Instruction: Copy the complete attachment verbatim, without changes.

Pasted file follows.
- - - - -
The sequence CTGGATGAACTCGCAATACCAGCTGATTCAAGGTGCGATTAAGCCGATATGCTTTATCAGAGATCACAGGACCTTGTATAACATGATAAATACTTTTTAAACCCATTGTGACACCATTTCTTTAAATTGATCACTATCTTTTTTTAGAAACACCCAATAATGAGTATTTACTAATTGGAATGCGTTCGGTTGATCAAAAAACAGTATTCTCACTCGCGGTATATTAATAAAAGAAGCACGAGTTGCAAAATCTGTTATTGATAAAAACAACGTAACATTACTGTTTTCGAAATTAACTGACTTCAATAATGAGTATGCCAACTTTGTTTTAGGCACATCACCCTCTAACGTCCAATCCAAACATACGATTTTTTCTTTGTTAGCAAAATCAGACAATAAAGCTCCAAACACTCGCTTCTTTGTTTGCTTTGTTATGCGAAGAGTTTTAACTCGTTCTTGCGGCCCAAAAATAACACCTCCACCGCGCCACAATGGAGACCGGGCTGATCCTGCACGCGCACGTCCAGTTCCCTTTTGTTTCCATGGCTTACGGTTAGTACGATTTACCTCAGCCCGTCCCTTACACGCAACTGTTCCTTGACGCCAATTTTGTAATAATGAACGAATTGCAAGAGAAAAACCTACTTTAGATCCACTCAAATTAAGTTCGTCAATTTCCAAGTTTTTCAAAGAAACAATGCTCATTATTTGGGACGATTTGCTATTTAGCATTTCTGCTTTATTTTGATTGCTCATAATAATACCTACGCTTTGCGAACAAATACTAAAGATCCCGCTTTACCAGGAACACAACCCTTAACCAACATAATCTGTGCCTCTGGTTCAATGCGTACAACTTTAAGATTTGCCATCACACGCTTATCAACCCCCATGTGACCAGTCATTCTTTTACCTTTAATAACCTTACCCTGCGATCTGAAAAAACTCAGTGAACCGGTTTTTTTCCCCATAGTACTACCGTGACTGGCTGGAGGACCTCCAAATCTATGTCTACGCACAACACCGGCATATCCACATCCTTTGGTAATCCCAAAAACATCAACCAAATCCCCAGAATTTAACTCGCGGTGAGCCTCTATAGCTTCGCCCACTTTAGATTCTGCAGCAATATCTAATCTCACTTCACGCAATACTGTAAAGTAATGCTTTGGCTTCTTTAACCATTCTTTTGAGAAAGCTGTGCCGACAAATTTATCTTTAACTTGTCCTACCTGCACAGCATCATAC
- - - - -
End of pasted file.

The sequence CTGGATGAACTCGCAATACCAGCTGATTCAAGGTGCGATTAAGCCGATATGCTTTATCAGAGATCACAGGACCTTGTATAACATGATAAATACTTTTTAAACCCATTGTGACACCATTTCTTTAAATTGATCACTATCTTTTTTTAGAAACACCCAATAATGAGTATTTACTAATTGGAATGCGTTCGGTTGATCAAAAAACAGTATTCTCACTCGCGGTATATTAATAAAAGAAGCACGAGTTGCAAAATCTGTTATTGATAAAAACAACGTAACATTACTGTTTTCGAAATTAACTGACTTCAATAATGAGTATGCCAACTTTGTTTTAGGCACATCACCCTCTAACGTCCAATCCAAACATACGATTTTTTCTTTGTTAGCAAAATCAGACAATAAAGCTCCAAACACTCGCTTCTTTGTTTGCTTTGTTATGCGAAGAGTTTTAACTCGTTCTTGCGGCCCAAAAATAACACCTCCACCGCGCCACAATGGAGACCGGGCTGATCCTGCACGCGCACGTCCAGTTCCCTTTTGTTTCCATGGCTTACGGTTAGTACGATTTACCTCAGCCCGTCCCTTACACGCAACTGTTCCTTGACGCCAATTTTGTAATAATGAACGAATTGCAAGAGAAAAACCTACTTTAGATCCACTCAAATTAAGTTCGTCAATTTCCAAGTTTTTCAAAGAAACAATGCTCATTATTTGGGACGATTTGCTATTTAGCATTTCTGCTTTATTTTGATTGCTCATAATAATACCTACGCTTTGCGAACAAATACTAAAGATCCCGCTTTACCAGGAACACAACCCTTAACCAACATAATCTGTGCCTCTGGTTCAATGCGTACAACTTTAAGATTTGCCATCACACGCTTATCAACCCCCATGTGACCAGTCATTCTTTTACCTTTAATAACCTTACCCTGCGATCTGAAAAAACTCAGTGAACCGGTTTTTTTCCCCATAGTACTACCGTGACTGGCTGGAGGACCTCCAAATCTATGTCTACGCACAACACCGGCATATCCACATCCTTTGGTAATCCCAAAAACATCAACCAAATCCCCAGAATTTAACTCGCGGTGAGCCTCTATAGCTTCGCCCACTTTAGATTCTGCAGCAATATCTAATCTCACTTCACGCAATACTGTAAAGTAATGCTTTGGCTTCTTTAACCATTCTTTTGAGAAAGCTGTGCCGACAAATTTATCTTTAACTTGTCCTACCTGCACAGCATCATAC